By Jason Simpkins
First-quarter growth in the 15-nation Eurozone was weaker than first reported, yet another worrying development for a region already struggling with soaring inflation.
The combined Eurozone economy grew by 0.7% in the first quarter compared to the three months prior, revised down from a previous forecast of 0.8%, Eurostat reported. While the figure is still relatively strong, a U.S. slowdown, rampant inflation, and low consumer demand could drag the economy down even further in the second half of the year.
The European Commission's gauge of consumer confidence declined to a level of -17 in June from -15 in May. Economic sentiment declined to 94.9 from 97.6 in May. Much of the decline was attributed to a steep rise in Eurozone inflation, which hit a 16-year high of 4% in June.
"The surge in food and energy prices is clearly squeezing the life out of the consumer side of the economy," said Ken Wattret of BNP Paribas SA (OTC ADR: BNPQY) told Thomson Financial.
The European Central Bank (ECB) voted to raise its main interest rate last week to 4.25% in an attempt to subdue inflationary pressures, but ECB President Jean-Claude Trichet isn't convinced the quarter-point hike will be enough.
"Risks to price stability over the medium term remain clearly on the upside... and have intensified in recent months,".
"The Governing Council is strongly concerned that price and wage-setting behaviour could add to inflationary pressures through broadly-based second-round effects. First signs are already emerging in some regions of the euro area," he said.
However, any further action could severely jeopardize an economy that is clearly starting to limp, particularly as the U.S. rate remains as low as 2%. The euro's continued strengthening against the dollar has adversely affected European exports and could further endanger the Eurozone's two biggest economies, France and Germany, which each suffered in May with exports plummeting 1.7% and 3.2% respectively.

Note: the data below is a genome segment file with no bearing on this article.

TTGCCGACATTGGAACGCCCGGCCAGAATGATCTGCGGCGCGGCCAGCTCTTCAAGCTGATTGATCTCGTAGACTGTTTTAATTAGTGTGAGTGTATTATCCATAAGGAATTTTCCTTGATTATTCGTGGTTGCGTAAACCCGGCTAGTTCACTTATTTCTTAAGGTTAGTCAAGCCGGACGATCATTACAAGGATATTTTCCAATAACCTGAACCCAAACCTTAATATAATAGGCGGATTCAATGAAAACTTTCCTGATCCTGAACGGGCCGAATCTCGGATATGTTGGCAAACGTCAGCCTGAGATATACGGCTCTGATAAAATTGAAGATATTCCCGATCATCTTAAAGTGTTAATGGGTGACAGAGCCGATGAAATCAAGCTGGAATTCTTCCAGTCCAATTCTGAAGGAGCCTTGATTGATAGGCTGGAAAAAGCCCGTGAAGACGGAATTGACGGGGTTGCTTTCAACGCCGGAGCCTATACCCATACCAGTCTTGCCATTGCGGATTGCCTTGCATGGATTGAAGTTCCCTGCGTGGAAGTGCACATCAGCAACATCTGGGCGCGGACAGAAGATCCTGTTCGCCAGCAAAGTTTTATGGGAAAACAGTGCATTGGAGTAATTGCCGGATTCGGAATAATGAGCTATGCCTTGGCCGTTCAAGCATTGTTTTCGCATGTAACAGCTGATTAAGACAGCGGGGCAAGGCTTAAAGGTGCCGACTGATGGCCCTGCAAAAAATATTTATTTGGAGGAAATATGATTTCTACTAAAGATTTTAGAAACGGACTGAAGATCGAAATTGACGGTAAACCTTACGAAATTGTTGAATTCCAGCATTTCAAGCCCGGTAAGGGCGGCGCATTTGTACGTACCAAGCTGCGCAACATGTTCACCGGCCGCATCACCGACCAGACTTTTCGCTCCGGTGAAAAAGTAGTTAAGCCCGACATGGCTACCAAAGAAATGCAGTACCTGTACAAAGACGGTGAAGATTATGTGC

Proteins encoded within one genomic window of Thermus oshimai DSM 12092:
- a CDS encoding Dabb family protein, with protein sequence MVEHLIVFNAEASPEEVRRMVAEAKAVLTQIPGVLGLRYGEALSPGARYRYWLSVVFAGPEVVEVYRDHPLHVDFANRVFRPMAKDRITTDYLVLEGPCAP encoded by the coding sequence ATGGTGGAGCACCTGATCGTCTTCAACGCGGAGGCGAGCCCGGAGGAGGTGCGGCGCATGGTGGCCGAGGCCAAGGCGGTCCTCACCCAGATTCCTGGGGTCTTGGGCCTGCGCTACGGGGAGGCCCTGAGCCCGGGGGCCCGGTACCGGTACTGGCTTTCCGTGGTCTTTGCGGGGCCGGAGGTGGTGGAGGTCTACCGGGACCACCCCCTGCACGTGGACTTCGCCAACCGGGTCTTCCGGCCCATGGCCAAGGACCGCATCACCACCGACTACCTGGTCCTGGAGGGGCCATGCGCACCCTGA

"I have the right as president of the French republic to wonder if it is reasonable to raise the European rates to 4.25 percent while the Americans have rates of 2.0 percent," French President Nicolas Sarkozy said in Paris on Saturday.
Meanwhile, Spain is on the brink of a possible recession, as a housing slump similar to that being experienced in the United States and Britain has racked the country. Spain's gross domestic product (GDP) has grown at an average annual rate of 3.75% for the last decade but the collapse of a housing bubble has left the economy in disarray.
In 2006, more than 700,000 houses were built in Spain,
The Wall Street Journal reported, more than France, Germany, and the United Kingdom combined. And investment in housing accounted for 10% of the country's GDP, more than twice the Eurozone average.
However, a large accumulation of debt and tighter credit conditions caused the housing boom to grind to a halt. Now, analysts anticipate fewer than 300,000 homes will be built in Spain this year.
Spanish retail sales fell 5.3% in May, The Journal reported, and unemployment shot up to 9.9%. GDP growth in the country slumped to 0.3% in the first quarter, down from 0.8%.
"There's a high likelihood the [Spanish] economy could be in recession at the end of the year," Fernando Eguidazu, vice chairman of the Circulo de Empresarios business association told journalists Monday.
Stagnation or contraction in the Spanish economy could shave as much as 0.1% off the region's quarterly growth rate, according to Holger Schmieding, Bank of America Corp.'s (BAC) chief European economist. Schmieding expects Eurozone growth will drop to 0.2% in the third and fourth quarter.
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Spain Faces Recession, Threatening Euro Zone